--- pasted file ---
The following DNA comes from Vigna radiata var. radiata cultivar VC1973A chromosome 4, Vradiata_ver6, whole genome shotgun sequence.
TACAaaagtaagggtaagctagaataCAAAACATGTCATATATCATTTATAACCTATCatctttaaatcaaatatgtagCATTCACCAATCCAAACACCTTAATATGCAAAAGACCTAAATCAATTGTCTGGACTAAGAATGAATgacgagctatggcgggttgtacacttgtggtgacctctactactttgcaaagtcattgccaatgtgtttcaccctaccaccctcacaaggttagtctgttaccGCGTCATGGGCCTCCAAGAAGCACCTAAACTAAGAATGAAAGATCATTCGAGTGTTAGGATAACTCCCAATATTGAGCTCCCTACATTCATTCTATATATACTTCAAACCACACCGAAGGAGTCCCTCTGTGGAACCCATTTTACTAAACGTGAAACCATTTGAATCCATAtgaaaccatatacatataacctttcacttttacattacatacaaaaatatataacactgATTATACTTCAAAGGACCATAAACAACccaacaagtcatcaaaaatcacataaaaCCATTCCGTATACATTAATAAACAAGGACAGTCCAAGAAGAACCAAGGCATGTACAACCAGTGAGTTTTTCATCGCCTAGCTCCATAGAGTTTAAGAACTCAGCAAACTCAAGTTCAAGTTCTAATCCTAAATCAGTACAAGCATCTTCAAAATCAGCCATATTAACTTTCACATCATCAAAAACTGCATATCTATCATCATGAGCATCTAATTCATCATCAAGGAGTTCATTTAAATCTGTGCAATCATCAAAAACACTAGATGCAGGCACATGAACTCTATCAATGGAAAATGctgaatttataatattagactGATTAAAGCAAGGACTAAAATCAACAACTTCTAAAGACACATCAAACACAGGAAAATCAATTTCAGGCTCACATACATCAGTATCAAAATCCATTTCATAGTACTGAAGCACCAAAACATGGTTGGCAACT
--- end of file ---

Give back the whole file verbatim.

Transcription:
The following DNA comes from Vigna radiata var. radiata cultivar VC1973A chromosome 4, Vradiata_ver6, whole genome shotgun sequence.
TACAaaagtaagggtaagctagaataCAAAACATGTCATATATCATTTATAACCTATCatctttaaatcaaatatgtagCATTCACCAATCCAAACACCTTAATATGCAAAAGACCTAAATCAATTGTCTGGACTAAGAATGAATgacgagctatggcgggttgtacacttgtggtgacctctactactttgcaaagtcattgccaatgtgtttcaccctaccaccctcacaaggttagtctgttaccGCGTCATGGGCCTCCAAGAAGCACCTAAACTAAGAATGAAAGATCATTCGAGTGTTAGGATAACTCCCAATATTGAGCTCCCTACATTCATTCTATATATACTTCAAACCACACCGAAGGAGTCCCTCTGTGGAACCCATTTTACTAAACGTGAAACCATTTGAATCCATAtgaaaccatatacatataacctttcacttttacattacatacaaaaatatataacactgATTATACTTCAAAGGACCATAAACAACccaacaagtcatcaaaaatcacataaaaCCATTCCGTATACATTAATAAACAAGGACAGTCCAAGAAGAACCAAGGCATGTACAACCAGTGAGTTTTTCATCGCCTAGCTCCATAGAGTTTAAGAACTCAGCAAACTCAAGTTCAAGTTCTAATCCTAAATCAGTACAAGCATCTTCAAAATCAGCCATATTAACTTTCACATCATCAAAAACTGCATATCTATCATCATGAGCATCTAATTCATCATCAAGGAGTTCATTTAAATCTGTGCAATCATCAAAAACACTAGATGCAGGCACATGAACTCTATCAATGGAAAATGctgaatttataatattagactGATTAAAGCAAGGACTAAAATCAACAACTTCTAAAGACACATCAAACACAGGAAAATCAATTTCAGGCTCACATACATCAGTATCAAAATCCATTTCATAGTACTGAAGCACCAAAACATGGTTGGCAACT